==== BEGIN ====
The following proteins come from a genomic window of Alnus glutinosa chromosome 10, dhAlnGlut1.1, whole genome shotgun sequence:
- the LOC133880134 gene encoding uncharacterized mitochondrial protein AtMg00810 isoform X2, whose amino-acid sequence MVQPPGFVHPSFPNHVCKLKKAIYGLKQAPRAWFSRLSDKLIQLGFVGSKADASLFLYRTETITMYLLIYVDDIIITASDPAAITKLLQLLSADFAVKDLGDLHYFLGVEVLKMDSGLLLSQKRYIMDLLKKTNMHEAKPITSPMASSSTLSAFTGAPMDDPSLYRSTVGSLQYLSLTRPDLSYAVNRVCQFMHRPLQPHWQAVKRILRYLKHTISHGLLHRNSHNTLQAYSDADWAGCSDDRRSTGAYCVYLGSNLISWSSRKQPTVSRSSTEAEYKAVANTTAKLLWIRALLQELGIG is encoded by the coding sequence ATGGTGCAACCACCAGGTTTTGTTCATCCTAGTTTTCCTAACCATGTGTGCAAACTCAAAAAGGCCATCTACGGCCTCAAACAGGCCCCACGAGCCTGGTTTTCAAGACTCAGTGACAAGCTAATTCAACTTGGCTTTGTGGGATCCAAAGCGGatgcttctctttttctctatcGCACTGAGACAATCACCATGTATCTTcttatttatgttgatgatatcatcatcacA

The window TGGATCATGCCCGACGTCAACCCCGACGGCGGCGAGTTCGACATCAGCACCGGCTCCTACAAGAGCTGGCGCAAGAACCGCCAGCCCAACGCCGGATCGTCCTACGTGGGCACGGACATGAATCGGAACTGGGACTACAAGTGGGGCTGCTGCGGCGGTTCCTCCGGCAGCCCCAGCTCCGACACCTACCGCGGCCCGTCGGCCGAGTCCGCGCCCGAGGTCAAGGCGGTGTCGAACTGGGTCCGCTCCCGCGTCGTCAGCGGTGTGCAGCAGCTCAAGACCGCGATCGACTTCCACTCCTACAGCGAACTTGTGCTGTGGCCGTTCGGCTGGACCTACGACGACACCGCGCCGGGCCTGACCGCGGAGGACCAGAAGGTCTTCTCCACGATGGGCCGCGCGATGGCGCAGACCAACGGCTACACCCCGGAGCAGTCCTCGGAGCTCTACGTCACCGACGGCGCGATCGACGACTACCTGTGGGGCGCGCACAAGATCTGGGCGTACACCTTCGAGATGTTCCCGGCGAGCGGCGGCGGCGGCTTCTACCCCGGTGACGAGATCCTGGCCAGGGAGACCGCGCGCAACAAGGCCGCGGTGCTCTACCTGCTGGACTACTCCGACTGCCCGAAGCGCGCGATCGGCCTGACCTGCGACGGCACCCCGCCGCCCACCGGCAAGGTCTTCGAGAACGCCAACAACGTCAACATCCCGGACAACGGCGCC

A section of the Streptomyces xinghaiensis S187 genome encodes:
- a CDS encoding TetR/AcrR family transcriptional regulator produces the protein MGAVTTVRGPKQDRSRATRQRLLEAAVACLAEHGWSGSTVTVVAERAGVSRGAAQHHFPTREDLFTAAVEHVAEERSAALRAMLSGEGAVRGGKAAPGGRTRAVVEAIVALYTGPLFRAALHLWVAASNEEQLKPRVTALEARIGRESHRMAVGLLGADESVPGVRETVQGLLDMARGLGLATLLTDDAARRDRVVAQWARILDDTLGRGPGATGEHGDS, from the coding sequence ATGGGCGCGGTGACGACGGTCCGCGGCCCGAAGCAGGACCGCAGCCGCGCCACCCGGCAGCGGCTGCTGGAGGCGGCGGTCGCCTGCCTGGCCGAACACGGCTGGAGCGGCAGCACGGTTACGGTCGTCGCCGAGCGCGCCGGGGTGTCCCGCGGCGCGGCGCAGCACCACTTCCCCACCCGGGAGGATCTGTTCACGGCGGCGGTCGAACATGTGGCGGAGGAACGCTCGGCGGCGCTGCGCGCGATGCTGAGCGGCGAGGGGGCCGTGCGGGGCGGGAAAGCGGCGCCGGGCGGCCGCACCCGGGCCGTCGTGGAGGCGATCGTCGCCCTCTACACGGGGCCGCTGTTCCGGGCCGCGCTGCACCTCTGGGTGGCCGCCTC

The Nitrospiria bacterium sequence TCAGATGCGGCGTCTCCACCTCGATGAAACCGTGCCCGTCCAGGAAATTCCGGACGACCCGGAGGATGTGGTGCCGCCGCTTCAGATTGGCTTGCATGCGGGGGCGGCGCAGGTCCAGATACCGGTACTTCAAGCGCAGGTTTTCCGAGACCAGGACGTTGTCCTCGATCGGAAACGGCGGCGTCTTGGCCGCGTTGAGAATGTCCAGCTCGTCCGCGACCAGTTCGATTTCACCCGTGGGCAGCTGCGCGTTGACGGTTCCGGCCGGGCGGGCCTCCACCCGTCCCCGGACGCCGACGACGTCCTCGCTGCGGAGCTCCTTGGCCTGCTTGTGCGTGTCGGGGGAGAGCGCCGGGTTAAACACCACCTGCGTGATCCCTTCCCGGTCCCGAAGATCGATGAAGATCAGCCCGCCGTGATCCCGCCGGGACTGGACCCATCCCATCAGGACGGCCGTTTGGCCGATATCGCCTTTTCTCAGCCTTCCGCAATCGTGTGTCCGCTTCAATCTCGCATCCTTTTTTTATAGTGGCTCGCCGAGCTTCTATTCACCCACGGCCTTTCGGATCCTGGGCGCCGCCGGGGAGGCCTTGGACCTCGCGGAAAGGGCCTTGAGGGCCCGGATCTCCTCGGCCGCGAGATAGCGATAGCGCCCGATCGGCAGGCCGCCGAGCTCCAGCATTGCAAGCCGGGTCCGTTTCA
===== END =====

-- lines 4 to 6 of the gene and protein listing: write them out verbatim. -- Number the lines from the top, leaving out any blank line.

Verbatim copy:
A section of the Streptomyces xinghaiensis S187 genome encodes:
- a CDS encoding TetR/AcrR family transcriptional regulator produces the protein MGAVTTVRGPKQDRSRATRQRLLEAAVACLAEHGWSGSTVTVVAERAGVSRGAAQHHFPTREDLFTAAVEHVAEERSAALRAMLSGEGAVRGGKAAPGGRTRAVVEAIVALYTGPLFRAALHLWVAASNEEQLKPRVTALEARIGRESHRMAVGLLGADESVPGVRETVQGLLDMARGLGLATLLTDDAARRDRVVAQWARILDDTLGRGPGATGEHGDS, from the coding sequence ATGGGCGCGGTGACGACGGTCCGCGGCCCGAAGCAGGACCGCAGCCGCGCCACCCGGCAGCGGCTGCTGGAGGCGGCGGTCGCCTGCCTGGCCGAACACGGCTGGAGCGGCAGCACGGTTACGGTCGTCGCCGAGCGCGCCGGGGTGTCCCGCGGCGCGGCGCAGCACCACTTCCCCACCCGGGAGGATCTGTTCACGGCGGCGGTCGAACATGTGGCGGAGGAACGCTCGGCGGCGCTGCGCGCGATGCTGAGCGGCGAGGGGGCCGTGCGGGGCGGGAAAGCGGCGCCGGGCGGCCGCACCCGGGCCGTCGTGGAGGCGATCGTCGCCCTCTACACGGGGCCGCTGTTCCGGGCCGCGCTGCACCTCTGGGTGGCCGCCTC

The Nitrospiria bacterium sequence TCAGATGCGGCGTCTCCACCTCGATGAAACCGTGCCCGTCCAGGAAATTCCGGACGACCCGGAGGATGTGGTGCCGCCGCTTCAGATTGGCTTGCATGCGGGGGCGGCGCAGGTCCAGATACCGGTACTTCAAGCGCAGGTTTTCCGAGACCAGGACGTTGTCCTCGATCGGAAACGGCGGCGTCTTGGCCGCGTTGAGAATGTCCAGCTCGTCCGCGACCAGTTCGATTTCACCCGTGGGCAGCTGCGCGTTGACGGTTCCGGCCGGGCGGGCCTCCACCCGTCCCCGGACGCCGACGACGTCCTCGCTGCGGAGCTCCTTGGCCTGCTTGTGCGTGTCGGGGGAGAGCGCCGGGTTAAACACCACCTGCGTGATCCCTTCCCGGTCCCGAAGATCGATGAAGATCAGCCCGCCGTGATCCCGCCGGGACTGGACCCATCCCATCAGGACGGCCGTTTGGCCGATATCGCCTTTTCTCAGCCTTCCGCAATCGTGTGTCCGCTTCAATCTCGCATCCTTTTTTTATAGTGGCTCGCCGAGCTTCTATTCACCCACGGCCTTTCGGATCCTGGGCGCCGCCGGGGAGGCCTTGGACCTCGCGGAAAGGGCCTTGAGGGCCCGGATCTCCTCGGCCGCGAGATAGCGATAGCGCCCGATCGGCAGGCCGCCGAGCTCCAGCATTGCAAGCCGGGTCCGTTTCA